Now I have a powerful desire is to see a bull elk in the wild with full antlers. I don’t know why, that just strikes me as a beautiful thing. I will NOT touch him. I promise. Unless other people are!

 So are you ever around wildlife? Anyone ever been brave around a wild animal? Brave or stupid?

 Tell me about your brushes with ‘When Animals Attack.”

And, yeah, I guess you can count mice.

 Calico Canyon: Lassoed in Texas, Book 2 (Truly Yours Romance Club #24










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Author of Romantic Comedy...with Cowboys including the bestselling Kincaid Brides Series

24 thoughts on “WHEN ANIMALS ATTACK”

  1. Wow Mary you are brave I would not have been able to touch a buffalo they are way to big and scare me. I lived on a farm when I was younger and I have to feed the pigs and oh man they could be mean, I was really upset it was me who had to get into the pen and feed them. I would try and wait until they were on the other side of the pen and sneak in and drop the food but only one would always hear and then they all would come running and some of them were a little mean not sure if they would really bite me but I didn’t want to find out.. So you are very brave!!!!!!!!
    I guess we will have to wait to get your books later, bummer.
    As for Michael Jackson the should have been him hanging for that window, what kind of parent would do that, I guess a parent who doesn’t care about there child.

  2. Well, it helped that this one was acting like a fifteen year old, drunken hound dog. Very laid bad.
    I had to help with the pigs when I was a kid, too, Brenda. A mama pig is the most ferocious animal in the world. Just a rabid killer. we were trained to be fanatically cautious around the mamas. I helped herd pigs when we’d sell them too. Some of the funniest, most disastrous memories of my childhood…herding pigs.

    Actually, pound for pound, a mother CHICKEN is the most ferocious, I’m serious, those little balls of rage are just vicious. But I chicken just doesn’t quite have the killing power of a sow.

  3. Great post, Mary!

    One thing that should also be said is that buffalo attack usually in seasons — mating season — and it’s the males who attack usually — unless you have that strange buffalo (a female) who would attack anything in sight. She also looked differently — she had bangs, etc. A few of my books goes into this particular kind of buffalo as well.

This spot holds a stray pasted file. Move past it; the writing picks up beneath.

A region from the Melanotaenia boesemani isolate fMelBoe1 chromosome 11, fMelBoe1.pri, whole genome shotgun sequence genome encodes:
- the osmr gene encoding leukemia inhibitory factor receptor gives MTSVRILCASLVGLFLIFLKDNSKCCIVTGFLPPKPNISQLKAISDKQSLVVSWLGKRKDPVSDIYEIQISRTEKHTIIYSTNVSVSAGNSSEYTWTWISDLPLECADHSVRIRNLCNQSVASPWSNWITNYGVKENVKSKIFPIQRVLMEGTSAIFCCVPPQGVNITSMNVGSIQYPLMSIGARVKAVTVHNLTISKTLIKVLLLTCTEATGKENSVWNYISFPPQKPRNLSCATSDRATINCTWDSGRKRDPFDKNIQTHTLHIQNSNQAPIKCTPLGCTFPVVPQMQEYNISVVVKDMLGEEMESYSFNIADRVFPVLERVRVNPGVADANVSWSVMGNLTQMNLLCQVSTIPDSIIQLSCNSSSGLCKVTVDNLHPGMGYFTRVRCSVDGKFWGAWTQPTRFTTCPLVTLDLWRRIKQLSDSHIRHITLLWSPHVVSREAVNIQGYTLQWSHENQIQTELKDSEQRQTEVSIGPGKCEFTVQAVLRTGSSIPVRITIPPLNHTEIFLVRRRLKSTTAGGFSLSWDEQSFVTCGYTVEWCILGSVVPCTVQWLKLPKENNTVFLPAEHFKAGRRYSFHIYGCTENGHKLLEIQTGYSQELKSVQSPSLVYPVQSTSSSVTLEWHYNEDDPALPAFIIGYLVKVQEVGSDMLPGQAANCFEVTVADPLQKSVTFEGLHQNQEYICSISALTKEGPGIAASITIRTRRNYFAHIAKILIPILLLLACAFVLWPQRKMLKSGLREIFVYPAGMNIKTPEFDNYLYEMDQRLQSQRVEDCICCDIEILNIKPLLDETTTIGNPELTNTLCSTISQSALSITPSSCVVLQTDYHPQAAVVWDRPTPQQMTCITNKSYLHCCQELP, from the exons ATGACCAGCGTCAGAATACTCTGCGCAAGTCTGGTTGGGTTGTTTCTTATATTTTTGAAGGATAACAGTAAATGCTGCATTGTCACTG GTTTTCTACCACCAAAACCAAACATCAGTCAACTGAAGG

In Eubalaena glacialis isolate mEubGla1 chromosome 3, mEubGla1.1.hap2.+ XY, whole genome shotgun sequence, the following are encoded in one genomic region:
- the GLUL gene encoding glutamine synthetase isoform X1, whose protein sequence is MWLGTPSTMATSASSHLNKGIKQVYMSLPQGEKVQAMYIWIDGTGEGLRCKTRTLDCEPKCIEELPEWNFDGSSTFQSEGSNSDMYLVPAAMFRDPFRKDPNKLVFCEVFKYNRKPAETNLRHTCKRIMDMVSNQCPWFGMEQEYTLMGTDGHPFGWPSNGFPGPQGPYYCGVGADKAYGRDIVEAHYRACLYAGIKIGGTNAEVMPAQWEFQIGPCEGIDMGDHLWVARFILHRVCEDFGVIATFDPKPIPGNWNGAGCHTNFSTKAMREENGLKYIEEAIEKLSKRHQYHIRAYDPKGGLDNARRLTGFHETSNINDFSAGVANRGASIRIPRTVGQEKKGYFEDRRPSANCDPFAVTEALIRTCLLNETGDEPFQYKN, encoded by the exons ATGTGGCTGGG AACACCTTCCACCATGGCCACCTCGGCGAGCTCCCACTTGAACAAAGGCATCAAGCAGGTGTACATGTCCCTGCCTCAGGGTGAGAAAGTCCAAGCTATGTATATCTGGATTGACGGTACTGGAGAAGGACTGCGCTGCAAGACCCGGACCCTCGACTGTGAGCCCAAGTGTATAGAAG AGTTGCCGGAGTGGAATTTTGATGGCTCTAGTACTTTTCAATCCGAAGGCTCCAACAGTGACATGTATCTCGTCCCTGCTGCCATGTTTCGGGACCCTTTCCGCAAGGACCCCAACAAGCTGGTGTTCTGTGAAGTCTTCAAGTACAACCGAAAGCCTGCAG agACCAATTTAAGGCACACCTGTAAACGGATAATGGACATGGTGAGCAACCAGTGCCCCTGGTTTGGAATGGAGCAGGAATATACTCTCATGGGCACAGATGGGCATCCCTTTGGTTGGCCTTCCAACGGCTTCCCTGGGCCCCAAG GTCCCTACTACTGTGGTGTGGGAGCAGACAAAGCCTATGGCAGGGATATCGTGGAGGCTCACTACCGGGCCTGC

But outside of her, buffalo tend to attack within a certain season, and that of course is the mating season.

    What I found interesting when I traveled through Kansas were the buffalo hollows that exist there to this day — these were hollows made by male buffalo fighting — or also sometimes made by buffalo rolling around in the dirt.

    Anyway,…great post, Mary!

  4. I found this while I was researching.

    Bull buffalo can turn on a dime. Yes, literally on a dime.
    Unlike other animals they pivot on their front legs when they turn. They do a 180 degree turn in less than one second. They can weigh up to 2,500 lbs, and run at 30mph. They can attain that 30mph with four jumps. They can clear a normal barbwire fence with a flat footed single jump, but most times they just go through it, not over it. At 2,500 lbs x 30 mph, well you figure the mass and impact. Even a full growed Grizzly won’t take on an adult bull. It is just not a profitable activity.

  5. Wow, Mary–I didn’t know that about buffalo. I’ll be even more careful around them now! 🙂 And very interesting post! Congrats on your newest book!

  6. Hi Mary –
    I didn’t realize how dangerous buffalo are! And yet you put your hand through a fence to touch them! You are a brave girl. Since I haven’t seen a live buffalo anywhere but in a zoo, I suppose I’m out of danger but the facts are really cool. Good luck with the book. Great title and cover!

  7. Hi Mary,

    Love the title and cover of “Buffalo Gal!” It looks intriguing. Congratulations on its release.

    I’m so proud of you and your daring. I’m not adventurous at all. When I see any wild animal, I’m going to be keeping my distance and getting ready to run. I hear of elephants going on the rampage all the time and trampling people. Those things are HUGE. If you get under one you don’t stand a chance.

    Great blog! 🙂

  8. GOod morning, Mary. I’ve got an old song “Buffalo Gal” moving through my brain right now LOL. Great cover and story.

    I have only seen buffalo at zoos or through a bus window. But it breaks my heart that only 23 were left in 1900 after all the “buffalo hunting” of the 19th century.